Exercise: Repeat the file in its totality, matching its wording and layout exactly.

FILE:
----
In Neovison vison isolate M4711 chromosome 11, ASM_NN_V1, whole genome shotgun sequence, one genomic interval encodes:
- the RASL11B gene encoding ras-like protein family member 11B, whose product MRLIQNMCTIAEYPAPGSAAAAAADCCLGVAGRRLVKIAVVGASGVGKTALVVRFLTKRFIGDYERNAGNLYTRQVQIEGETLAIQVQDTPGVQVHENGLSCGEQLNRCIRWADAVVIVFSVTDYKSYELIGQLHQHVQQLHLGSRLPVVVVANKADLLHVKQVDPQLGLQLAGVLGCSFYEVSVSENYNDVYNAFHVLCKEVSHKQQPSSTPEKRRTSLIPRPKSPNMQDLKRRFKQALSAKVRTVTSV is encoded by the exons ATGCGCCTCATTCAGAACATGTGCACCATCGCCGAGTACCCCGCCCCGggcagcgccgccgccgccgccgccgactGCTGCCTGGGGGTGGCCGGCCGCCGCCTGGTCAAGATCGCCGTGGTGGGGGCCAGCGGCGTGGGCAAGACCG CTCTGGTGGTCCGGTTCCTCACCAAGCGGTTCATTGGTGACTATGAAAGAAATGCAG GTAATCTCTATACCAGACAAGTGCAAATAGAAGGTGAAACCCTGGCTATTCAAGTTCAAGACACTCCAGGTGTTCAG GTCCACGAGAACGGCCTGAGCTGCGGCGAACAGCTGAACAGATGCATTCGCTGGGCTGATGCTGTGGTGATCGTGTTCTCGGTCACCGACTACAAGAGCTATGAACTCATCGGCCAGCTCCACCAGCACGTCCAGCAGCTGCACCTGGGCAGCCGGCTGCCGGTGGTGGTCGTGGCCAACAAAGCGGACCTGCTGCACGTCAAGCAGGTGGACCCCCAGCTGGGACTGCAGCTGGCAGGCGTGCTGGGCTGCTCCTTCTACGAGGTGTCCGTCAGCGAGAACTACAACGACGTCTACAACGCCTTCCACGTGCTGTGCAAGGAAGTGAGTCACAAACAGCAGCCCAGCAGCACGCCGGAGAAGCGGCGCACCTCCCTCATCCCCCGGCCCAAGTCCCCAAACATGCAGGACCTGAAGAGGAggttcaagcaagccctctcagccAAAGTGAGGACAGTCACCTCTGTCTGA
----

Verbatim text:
In Neovison vison isolate M4711 chromosome 11, ASM_NN_V1, whole genome shotgun sequence, one genomic interval encodes:
- the RASL11B gene encoding ras-like protein family member 11B, whose product MRLIQNMCTIAEYPAPGSAAAAAADCCLGVAGRRLVKIAVVGASGVGKTALVVRFLTKRFIGDYERNAGNLYTRQVQIEGETLAIQVQDTPGVQVHENGLSCGEQLNRCIRWADAVVIVFSVTDYKSYELIGQLHQHVQQLHLGSRLPVVVVANKADLLHVKQVDPQLGLQLAGVLGCSFYEVSVSENYNDVYNAFHVLCKEVSHKQQPSSTPEKRRTSLIPRPKSPNMQDLKRRFKQALSAKVRTVTSV is encoded by the exons ATGCGCCTCATTCAGAACATGTGCACCATCGCCGAGTACCCCGCCCCGggcagcgccgccgccgccgccgccgactGCTGCCTGGGGGTGGCCGGCCGCCGCCTGGTCAAGATCGCCGTGGTGGGGGCCAGCGGCGTGGGCAAGACCG CTCTGGTGGTCCGGTTCCTCACCAAGCGGTTCATTGGTGACTATGAAAGAAATGCAG GTAATCTCTATACCAGACAAGTGCAAATAGAAGGTGAAACCCTGGCTATTCAAGTTCAAGACACTCCAGGTGTTCAG GTCCACGAGAACGGCCTGAGCTGCGGCGAACAGCTGAACAGATGCATTCGCTGGGCTGATGCTGTGGTGATCGTGTTCTCGGTCACCGACTACAAGAGCTATGAACTCATCGGCCAGCTCCACCAGCACGTCCAGCAGCTGCACCTGGGCAGCCGGCTGCCGGTGGTGGTCGTGGCCAACAAAGCGGACCTGCTGCACGTCAAGCAGGTGGACCCCCAGCTGGGACTGCAGCTGGCAGGCGTGCTGGGCTGCTCCTTCTACGAGGTGTCCGTCAGCGAGAACTACAACGACGTCTACAACGCCTTCCACGTGCTGTGCAAGGAAGTGAGTCACAAACAGCAGCCCAGCAGCACGCCGGAGAAGCGGCGCACCTCCCTCATCCCCCGGCCCAAGTCCCCAAACATGCAGGACCTGAAGAGGAggttcaagcaagccctctcagccAAAGTGAGGACAGTCACCTCTGTCTGA